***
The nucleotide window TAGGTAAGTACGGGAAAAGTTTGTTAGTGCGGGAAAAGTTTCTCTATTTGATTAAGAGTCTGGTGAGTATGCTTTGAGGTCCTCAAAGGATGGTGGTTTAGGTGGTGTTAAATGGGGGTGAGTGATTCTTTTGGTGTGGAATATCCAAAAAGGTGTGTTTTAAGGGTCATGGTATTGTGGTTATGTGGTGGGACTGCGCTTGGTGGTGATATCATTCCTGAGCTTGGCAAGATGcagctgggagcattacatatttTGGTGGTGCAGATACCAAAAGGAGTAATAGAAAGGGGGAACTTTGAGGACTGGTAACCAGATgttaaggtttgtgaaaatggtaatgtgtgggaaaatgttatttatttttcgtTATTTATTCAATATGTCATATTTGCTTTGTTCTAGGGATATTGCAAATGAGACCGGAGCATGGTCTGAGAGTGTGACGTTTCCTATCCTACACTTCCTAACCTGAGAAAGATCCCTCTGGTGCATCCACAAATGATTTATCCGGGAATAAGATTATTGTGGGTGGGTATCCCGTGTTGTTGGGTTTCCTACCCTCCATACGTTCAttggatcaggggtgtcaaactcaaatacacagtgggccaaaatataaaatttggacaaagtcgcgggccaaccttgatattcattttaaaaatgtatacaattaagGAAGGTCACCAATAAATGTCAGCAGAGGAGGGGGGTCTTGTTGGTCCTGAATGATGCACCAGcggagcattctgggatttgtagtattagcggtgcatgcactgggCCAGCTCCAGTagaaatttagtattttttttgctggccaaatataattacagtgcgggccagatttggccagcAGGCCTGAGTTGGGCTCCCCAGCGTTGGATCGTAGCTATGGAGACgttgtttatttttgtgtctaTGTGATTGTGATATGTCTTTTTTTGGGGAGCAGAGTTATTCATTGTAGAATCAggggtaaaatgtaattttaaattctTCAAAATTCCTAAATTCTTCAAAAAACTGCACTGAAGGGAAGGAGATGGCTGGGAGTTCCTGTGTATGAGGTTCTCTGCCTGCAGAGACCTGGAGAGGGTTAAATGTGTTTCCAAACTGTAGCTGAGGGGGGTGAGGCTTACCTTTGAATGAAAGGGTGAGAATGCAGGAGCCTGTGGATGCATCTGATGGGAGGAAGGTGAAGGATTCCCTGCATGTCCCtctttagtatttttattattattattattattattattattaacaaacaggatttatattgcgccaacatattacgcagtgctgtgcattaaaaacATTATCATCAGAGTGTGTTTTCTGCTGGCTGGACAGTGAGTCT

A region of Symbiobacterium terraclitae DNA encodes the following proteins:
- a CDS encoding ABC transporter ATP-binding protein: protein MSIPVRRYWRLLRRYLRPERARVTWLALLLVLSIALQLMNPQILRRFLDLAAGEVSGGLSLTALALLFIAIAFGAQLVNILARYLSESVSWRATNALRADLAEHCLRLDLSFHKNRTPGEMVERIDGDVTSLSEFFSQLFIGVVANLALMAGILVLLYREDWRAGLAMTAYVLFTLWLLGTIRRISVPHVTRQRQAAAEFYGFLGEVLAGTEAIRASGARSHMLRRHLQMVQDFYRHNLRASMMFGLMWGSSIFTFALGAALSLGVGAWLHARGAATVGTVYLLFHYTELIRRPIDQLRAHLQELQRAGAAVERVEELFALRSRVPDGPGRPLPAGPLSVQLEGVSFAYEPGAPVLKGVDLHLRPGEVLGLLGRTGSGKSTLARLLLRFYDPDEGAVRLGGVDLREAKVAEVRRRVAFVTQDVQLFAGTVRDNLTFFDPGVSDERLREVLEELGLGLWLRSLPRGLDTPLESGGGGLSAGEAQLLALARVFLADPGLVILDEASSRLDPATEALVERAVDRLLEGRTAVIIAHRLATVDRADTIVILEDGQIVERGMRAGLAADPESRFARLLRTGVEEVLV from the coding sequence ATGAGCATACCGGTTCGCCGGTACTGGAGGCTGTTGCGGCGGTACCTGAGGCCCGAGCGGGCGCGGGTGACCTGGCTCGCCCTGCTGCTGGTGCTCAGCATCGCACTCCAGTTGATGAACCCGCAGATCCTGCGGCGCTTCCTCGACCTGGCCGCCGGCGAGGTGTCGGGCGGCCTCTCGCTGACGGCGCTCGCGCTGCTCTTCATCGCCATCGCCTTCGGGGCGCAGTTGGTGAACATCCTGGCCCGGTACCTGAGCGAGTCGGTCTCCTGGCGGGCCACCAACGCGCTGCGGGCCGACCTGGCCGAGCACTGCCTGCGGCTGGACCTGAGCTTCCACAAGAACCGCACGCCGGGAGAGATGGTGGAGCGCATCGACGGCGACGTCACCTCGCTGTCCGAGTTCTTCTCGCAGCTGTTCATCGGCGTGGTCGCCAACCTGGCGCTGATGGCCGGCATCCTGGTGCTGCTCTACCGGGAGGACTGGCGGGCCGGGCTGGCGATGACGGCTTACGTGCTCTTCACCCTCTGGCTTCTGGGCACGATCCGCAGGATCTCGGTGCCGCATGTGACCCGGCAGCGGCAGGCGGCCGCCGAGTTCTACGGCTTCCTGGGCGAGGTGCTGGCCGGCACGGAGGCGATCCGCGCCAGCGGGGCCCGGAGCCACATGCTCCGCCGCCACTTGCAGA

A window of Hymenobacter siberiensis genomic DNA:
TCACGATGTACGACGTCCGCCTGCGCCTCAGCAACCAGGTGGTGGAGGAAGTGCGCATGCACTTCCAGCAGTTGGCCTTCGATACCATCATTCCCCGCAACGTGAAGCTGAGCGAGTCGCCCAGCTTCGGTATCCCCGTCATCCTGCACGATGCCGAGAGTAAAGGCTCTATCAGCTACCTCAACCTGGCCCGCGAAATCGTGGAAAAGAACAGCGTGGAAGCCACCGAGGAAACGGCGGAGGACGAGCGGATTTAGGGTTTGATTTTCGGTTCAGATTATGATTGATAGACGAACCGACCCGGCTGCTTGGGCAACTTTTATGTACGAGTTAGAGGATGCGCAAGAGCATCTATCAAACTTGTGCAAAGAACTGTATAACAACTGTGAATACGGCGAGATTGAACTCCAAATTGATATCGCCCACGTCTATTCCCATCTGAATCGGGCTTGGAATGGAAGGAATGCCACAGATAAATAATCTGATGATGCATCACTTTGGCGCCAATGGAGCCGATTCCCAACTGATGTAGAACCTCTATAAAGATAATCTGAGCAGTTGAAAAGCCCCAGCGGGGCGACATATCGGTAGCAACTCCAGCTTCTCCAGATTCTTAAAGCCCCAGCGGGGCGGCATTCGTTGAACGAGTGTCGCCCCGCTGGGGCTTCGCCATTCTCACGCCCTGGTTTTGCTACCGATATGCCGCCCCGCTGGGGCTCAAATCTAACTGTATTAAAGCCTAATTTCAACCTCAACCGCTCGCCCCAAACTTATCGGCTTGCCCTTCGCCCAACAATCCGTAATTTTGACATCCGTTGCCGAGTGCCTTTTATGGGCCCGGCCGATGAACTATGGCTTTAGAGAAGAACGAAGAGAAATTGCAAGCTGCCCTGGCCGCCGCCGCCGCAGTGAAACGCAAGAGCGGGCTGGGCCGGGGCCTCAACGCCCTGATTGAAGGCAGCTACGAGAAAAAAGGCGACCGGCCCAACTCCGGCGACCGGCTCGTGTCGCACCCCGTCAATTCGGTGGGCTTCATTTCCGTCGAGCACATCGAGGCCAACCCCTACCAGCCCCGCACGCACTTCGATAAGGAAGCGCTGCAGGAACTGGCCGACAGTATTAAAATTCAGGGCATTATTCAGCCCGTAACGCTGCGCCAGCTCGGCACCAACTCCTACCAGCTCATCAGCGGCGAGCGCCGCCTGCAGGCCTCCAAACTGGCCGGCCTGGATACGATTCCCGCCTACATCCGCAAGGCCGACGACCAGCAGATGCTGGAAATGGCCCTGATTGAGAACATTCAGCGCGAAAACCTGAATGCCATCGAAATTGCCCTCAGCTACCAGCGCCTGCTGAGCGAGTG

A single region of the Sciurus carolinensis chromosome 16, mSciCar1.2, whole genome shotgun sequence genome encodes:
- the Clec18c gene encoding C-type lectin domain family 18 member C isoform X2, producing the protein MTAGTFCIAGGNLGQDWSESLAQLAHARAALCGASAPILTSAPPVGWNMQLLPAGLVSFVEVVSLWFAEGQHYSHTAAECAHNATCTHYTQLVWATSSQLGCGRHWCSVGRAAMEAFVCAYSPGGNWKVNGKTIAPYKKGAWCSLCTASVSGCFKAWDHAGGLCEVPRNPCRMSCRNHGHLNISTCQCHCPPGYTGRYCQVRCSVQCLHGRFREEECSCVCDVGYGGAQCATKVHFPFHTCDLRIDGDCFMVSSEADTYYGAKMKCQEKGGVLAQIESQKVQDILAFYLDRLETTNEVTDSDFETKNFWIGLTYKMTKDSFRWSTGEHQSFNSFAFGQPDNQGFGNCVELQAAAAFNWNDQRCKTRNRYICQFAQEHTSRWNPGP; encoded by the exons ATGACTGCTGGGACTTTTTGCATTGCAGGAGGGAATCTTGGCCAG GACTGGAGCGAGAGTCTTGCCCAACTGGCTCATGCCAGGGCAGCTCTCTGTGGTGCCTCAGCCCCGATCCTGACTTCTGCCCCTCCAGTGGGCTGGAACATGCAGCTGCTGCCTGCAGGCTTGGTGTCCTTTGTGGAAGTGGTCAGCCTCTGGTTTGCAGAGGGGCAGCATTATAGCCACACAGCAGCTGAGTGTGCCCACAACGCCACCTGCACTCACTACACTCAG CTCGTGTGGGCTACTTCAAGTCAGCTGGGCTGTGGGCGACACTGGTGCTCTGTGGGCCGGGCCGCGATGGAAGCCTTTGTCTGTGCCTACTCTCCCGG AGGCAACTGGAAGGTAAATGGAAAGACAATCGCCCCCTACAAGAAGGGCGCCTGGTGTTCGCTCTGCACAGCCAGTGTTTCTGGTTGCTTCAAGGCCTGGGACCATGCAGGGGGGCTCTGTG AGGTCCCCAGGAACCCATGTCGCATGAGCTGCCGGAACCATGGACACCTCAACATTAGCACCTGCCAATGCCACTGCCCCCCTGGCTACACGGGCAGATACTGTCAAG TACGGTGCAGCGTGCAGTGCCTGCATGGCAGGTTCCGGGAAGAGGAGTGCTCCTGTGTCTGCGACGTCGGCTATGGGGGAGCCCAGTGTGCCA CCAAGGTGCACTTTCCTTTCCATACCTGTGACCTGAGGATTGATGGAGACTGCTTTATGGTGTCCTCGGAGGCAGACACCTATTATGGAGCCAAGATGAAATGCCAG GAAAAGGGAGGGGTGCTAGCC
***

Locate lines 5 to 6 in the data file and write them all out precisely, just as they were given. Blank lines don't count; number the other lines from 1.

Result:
TCACGATGTACGACGTCCGCCTGCGCCTCAGCAACCAGGTGGTGGAGGAAGTGCGCATGCACTTCCAGCAGTTGGCCTTCGATACCATCATTCCCCGCAACGTGAAGCTGAGCGAGTCGCCCAGCTTCGGTATCCCCGTCATCCTGCACGATGCCGAGAGTAAAGGCTCTATCAGCTACCTCAACCTGGCCCGCGAAATCGTGGAAAAGAACAGCGTGGAAGCCACCGAGGAAACGGCGGAGGACGAGCGGATTTAGGGTTTGATTTTCGGTTCAGATTATGATTGATAGACGAACCGACCCGGCTGCTTGGGCAACTTTTATGTACGAGTTAGAGGATGCGCAAGAGCATCTATCAAACTTGTGCAAAGAACTGTATAACAACTGTGAATACGGCGAGATTGAACTCCAAATTGATATCGCCCACGTCTATTCCCATCTGAATCGGGCTTGGAATGGAAGGAATGCCACAGATAAATAATCTGATGATGCATCACTTTGGCGCCAATGGAGCCGATTCCCAACTGATGTAGAACCTCTATAAAGATAATCTGAGCAGTTGAAAAGCCCCAGCGGGGCGACATATCGGTAGCAACTCCAGCTTCTCCAGATTCTTAAAGCCCCAGCGGGGCGGCATTCGTTGAACGAGTGTCGCCCCGCTGGGGCTTCGCCATTCTCACGCCCTGGTTTTGCTACCGATATGCCGCCCCGCTGGGGCTCAAATCTAACTGTATTAAAGCCTAATTTCAACCTCAACCGCTCGCCCCAAACTTATCGGCTTGCCCTTCGCCCAACAATCCGTAATTTTGACATCCGTTGCCGAGTGCCTTTTATGGGCCCGGCCGATGAACTATGGCTTTAGAGAAGAACGAAGAGAAATTGCAAGCTGCCCTGGCCGCCGCCGCCGCAGTGAAACGCAAGAGCGGGCTGGGCCGGGGCCTCAACGCCCTGATTGAAGGCAGCTACGAGAAAAAAGGCGACCGGCCCAACTCCGGCGACCGGCTCGTGTCGCACCCCGTCAATTCGGTGGGCTTCATTTCCGTCGAGCACATCGAGGCCAACCCCTACCAGCCCCGCACGCACTTCGATAAGGAAGCGCTGCAGGAACTGGCCGACAGTATTAAAATTCAGGGCATTATTCAGCCCGTAACGCTGCGCCAGCTCGGCACCAACTCCTACCAGCTCATCAGCGGCGAGCGCCGCCTGCAGGCCTCCAAACTGGCCGGCCTGGATACGATTCCCGCCTACATCCGCAAGGCCGACGACCAGCAGATGCTGGAAATGGCCCTGATTGAGAACATTCAGCGCGAAAACCTGAATGCCATCGAAATTGCCCTCAGCTACCAGCGCCTGCTGAGCGAGTG

A single region of the Sciurus carolinensis chromosome 16, mSciCar1.2, whole genome shotgun sequence genome encodes: